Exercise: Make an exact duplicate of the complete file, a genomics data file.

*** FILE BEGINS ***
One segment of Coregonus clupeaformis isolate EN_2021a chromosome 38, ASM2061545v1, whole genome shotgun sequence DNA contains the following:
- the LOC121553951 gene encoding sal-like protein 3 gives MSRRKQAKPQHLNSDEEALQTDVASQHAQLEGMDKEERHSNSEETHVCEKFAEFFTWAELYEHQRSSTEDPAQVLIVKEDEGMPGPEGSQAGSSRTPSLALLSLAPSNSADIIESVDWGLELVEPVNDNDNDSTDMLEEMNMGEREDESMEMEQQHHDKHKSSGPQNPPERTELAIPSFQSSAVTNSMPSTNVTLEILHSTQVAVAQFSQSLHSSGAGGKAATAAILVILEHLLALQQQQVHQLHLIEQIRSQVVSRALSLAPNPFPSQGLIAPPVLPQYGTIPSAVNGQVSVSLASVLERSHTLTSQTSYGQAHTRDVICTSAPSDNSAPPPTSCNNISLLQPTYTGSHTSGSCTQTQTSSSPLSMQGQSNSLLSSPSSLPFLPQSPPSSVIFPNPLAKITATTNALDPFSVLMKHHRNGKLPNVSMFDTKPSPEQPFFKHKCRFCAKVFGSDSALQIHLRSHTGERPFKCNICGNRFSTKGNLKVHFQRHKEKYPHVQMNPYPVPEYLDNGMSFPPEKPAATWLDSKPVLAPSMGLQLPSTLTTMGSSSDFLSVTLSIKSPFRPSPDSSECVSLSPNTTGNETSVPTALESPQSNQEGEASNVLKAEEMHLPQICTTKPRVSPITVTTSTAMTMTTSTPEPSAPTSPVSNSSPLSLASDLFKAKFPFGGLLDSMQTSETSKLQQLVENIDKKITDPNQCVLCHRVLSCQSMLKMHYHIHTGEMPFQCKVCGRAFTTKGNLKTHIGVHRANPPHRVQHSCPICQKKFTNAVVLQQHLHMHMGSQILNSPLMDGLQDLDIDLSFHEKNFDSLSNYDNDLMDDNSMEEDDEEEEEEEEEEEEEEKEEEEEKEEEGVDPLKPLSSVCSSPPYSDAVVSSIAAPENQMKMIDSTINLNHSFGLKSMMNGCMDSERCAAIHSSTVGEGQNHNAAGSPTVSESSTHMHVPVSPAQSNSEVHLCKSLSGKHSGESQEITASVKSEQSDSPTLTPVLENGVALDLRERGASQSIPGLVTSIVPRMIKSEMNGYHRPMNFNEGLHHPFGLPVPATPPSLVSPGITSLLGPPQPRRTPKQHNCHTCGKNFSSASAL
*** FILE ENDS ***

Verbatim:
One segment of Coregonus clupeaformis isolate EN_2021a chromosome 38, ASM2061545v1, whole genome shotgun sequence DNA contains the following:
- the LOC121553951 gene encoding sal-like protein 3 gives MSRRKQAKPQHLNSDEEALQTDVASQHAQLEGMDKEERHSNSEETHVCEKFAEFFTWAELYEHQRSSTEDPAQVLIVKEDEGMPGPEGSQAGSSRTPSLALLSLAPSNSADIIESVDWGLELVEPVNDNDNDSTDMLEEMNMGEREDESMEMEQQHHDKHKSSGPQNPPERTELAIPSFQSSAVTNSMPSTNVTLEILHSTQVAVAQFSQSLHSSGAGGKAATAAILVILEHLLALQQQQVHQLHLIEQIRSQVVSRALSLAPNPFPSQGLIAPPVLPQYGTIPSAVNGQVSVSLASVLERSHTLTSQTSYGQAHTRDVICTSAPSDNSAPPPTSCNNISLLQPTYTGSHTSGSCTQTQTSSSPLSMQGQSNSLLSSPSSLPFLPQSPPSSVIFPNPLAKITATTNALDPFSVLMKHHRNGKLPNVSMFDTKPSPEQPFFKHKCRFCAKVFGSDSALQIHLRSHTGERPFKCNICGNRFSTKGNLKVHFQRHKEKYPHVQMNPYPVPEYLDNGMSFPPEKPAATWLDSKPVLAPSMGLQLPSTLTTMGSSSDFLSVTLSIKSPFRPSPDSSECVSLSPNTTGNETSVPTALESPQSNQEGEASNVLKAEEMHLPQICTTKPRVSPITVTTSTAMTMTTSTPEPSAPTSPVSNSSPLSLASDLFKAKFPFGGLLDSMQTSETSKLQQLVENIDKKITDPNQCVLCHRVLSCQSMLKMHYHIHTGEMPFQCKVCGRAFTTKGNLKTHIGVHRANPPHRVQHSCPICQKKFTNAVVLQQHLHMHMGSQILNSPLMDGLQDLDIDLSFHEKNFDSLSNYDNDLMDDNSMEEDDEEEEEEEEEEEEEEKEEEEEKEEEGVDPLKPLSSVCSSPPYSDAVVSSIAAPENQMKMIDSTINLNHSFGLKSMMNGCMDSERCAAIHSSTVGEGQNHNAAGSPTVSESSTHMHVPVSPAQSNSEVHLCKSLSGKHSGESQEITASVKSEQSDSPTLTPVLENGVALDLRERGASQSIPGLVTSIVPRMIKSEMNGYHRPMNFNEGLHHPFGLPVPATPPSLVSPGITSLLGPPQPRRTPKQHNCHTCGKNFSSASAL